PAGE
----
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Patient Cost-Sharing and Healthcare Utilization in Early Childhood: Evidence from a Regression Discontinuity Design

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  • Tzu-Ting Yang
  • Hsing-Wen Han
  • Hsien-Ming Lien

Abstract

Healthcare for young children is highly subsidized in many public health insurance programs around the world. However, the existing literature lacks evidence on how the demand for young children's healthcare reacts to these medical subsidy policies. This paper exploits a sharp increase in the required level of patient cost-sharing, the share of healthcare costs the patient must pay out of their own pocket, at age 3 in Taiwan that results from young children "aging out" of the cost-sharing subsidy. This price shock on the 3rd birthday allows us to use a regression discontinuity design to examine the causal effect of cost sharing on the demand for young children's healthcare by comparing the expenditure and utilization of healthcare for young children right before and after the 3rd birthday. Our results show that the increase in the level of patient cost sharing at the 3rd birthday significantly reduces total outpatient expenditure. The implied price elasticity of outpatient expenditure is around -0.10. However, the demand for inpatient care for young children does not respond to a change in cost sharing at the 3rd birthday even though the price variation is much larger. This result implies that the full coverage of inpatient care could improve the welfare of young children.

Suggested Citation

  • Tzu-Ting Yang & Hsing-Wen Han & Hsien-Ming Lien, 2014. "Patient Cost-Sharing and Healthcare Utilization in Early Childhood: Evidence from a Regression Discontinuity Design," Working Papers 14C003, Canadian Centre for Health Economics.
  • Handle: RePEc:cch:wpaper:14c003
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    Cited by:

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    2. Miyawaki, Atsushi & Kobayashi, Yasuki, 2019. "Effect of a medical subsidy on health service utilization among schoolchildren: A community-based natural experiment in Japan," Health Policy, Elsevier, vol. 123(4), pages 353-359.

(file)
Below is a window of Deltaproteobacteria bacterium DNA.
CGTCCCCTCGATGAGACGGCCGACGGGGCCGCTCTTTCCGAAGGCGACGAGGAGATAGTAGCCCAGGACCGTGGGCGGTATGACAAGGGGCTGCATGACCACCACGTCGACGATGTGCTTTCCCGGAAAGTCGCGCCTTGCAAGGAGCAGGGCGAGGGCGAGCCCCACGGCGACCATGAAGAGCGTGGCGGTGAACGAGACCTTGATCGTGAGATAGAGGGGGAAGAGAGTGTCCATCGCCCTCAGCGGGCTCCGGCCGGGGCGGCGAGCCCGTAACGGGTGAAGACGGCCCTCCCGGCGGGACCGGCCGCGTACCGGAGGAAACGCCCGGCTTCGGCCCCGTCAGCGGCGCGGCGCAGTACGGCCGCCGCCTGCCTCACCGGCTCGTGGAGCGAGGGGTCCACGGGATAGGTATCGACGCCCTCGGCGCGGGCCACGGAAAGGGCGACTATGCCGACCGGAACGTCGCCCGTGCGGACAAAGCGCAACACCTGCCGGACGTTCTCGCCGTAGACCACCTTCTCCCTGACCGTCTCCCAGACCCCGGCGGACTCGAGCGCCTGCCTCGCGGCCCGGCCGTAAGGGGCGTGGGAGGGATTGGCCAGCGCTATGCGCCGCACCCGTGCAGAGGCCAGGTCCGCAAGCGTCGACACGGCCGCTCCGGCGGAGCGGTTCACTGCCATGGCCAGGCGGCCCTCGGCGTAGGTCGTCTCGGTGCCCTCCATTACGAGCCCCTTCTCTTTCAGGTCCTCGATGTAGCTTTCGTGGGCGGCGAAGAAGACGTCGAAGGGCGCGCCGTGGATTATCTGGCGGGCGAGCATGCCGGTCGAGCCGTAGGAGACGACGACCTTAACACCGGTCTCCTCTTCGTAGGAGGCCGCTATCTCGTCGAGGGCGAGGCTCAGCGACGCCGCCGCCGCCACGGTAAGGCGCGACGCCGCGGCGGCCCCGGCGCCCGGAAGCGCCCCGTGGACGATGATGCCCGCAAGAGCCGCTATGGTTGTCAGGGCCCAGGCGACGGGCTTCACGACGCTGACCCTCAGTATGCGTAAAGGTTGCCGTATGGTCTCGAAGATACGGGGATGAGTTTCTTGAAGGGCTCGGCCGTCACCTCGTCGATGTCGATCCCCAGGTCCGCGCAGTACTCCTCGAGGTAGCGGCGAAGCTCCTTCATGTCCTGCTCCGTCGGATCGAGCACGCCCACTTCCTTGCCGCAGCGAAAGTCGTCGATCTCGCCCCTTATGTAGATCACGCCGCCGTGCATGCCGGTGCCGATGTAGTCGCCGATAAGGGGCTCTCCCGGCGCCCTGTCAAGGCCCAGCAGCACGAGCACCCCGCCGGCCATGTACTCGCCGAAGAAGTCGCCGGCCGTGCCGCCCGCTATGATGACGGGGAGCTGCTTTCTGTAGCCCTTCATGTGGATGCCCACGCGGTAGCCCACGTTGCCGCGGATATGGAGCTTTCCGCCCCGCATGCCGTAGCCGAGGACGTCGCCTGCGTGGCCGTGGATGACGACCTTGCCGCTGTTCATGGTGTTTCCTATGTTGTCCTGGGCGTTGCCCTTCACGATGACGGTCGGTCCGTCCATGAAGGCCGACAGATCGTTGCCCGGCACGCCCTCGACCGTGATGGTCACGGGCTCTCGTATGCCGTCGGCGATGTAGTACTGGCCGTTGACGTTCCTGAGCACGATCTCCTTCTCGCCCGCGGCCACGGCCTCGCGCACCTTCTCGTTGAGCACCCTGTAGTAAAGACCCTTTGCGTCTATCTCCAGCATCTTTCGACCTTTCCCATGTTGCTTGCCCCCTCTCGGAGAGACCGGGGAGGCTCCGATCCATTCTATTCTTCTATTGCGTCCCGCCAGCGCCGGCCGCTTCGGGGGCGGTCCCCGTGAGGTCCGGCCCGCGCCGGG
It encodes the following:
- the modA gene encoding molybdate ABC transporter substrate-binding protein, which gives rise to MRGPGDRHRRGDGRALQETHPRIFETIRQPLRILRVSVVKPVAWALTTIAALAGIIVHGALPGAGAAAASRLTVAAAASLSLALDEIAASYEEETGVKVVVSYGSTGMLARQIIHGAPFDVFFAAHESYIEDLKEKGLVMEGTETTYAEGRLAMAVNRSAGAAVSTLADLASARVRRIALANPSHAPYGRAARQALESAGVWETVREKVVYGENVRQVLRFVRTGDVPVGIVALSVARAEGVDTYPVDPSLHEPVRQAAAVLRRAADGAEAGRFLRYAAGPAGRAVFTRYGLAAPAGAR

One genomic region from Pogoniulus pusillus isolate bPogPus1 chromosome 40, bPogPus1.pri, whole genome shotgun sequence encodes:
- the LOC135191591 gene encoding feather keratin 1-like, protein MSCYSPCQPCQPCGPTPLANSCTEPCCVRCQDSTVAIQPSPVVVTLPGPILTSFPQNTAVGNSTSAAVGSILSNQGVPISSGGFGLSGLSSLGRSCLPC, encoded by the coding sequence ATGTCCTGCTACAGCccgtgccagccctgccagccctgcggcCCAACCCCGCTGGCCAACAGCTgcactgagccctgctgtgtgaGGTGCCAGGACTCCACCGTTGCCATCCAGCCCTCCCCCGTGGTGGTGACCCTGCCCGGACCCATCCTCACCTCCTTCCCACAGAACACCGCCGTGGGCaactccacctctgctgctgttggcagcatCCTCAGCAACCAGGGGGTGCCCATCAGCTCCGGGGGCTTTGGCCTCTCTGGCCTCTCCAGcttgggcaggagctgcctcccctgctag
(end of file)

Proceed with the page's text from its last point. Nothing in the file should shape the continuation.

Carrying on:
3. Natalia Serna, 2021. "Cost sharing and the demand for health services in a regulated market," Health Economics, John Wiley & Sons, Ltd., vol. 30(6), pages 1259-1275, June.
    4. Naimi Johansson & Niklas Jakobsson & Mikael Svensson, 2019. "Effects of primary care cost-sharing among young adults: varying impact across income groups and gender," The European Journal of Health Economics, Springer;Deutsche Gesellschaft für Gesundheitsökonomie (DGGÖ), vol. 20(8), pages 1271-1280, November.
    5. Hirotaka Kato & Rei Goto, 2017. "Effect of reducing cost sharing for outpatient care on children’s inpatient services in Japan," Health Economics Review, Springer, vol. 7(1), pages 1-10, December.
    6. Yizao Liu & Adam N. Rabinowitz, 2021. "The impact of the COVID‐19 pandemic on retail dairy prices," Agribusiness, John Wiley & Sons, Ltd., vol. 37(1), pages 108-121, January.
    7. Nilsson, Anton & Paul, Alexander, 2018. "Patient cost-sharing, socioeconomic status, and children's health care utilization," Journal of Health Economics, Elsevier, vol. 59(C), pages 109-124.

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    More about this item

    Keywords

    patient cost-sharing; health insurance; children health;
    All these keywords.

    JEL classification:

    • G22 - Financial Economics - - Financial Institutions and Services - - - Insurance; Insurance Companies; Actuarial Studies
    • I12 - Health, Education, and Welfare - - Health - - - Health Behavior
    • I18 - Health, Education, and Welfare - - Health - - - Government Policy; Regulation; Public Health
    • J13 - Labor and Demographic Economics - - Demographic Economics - - - Fertility; Family Planning; Child Care; Children; Youth

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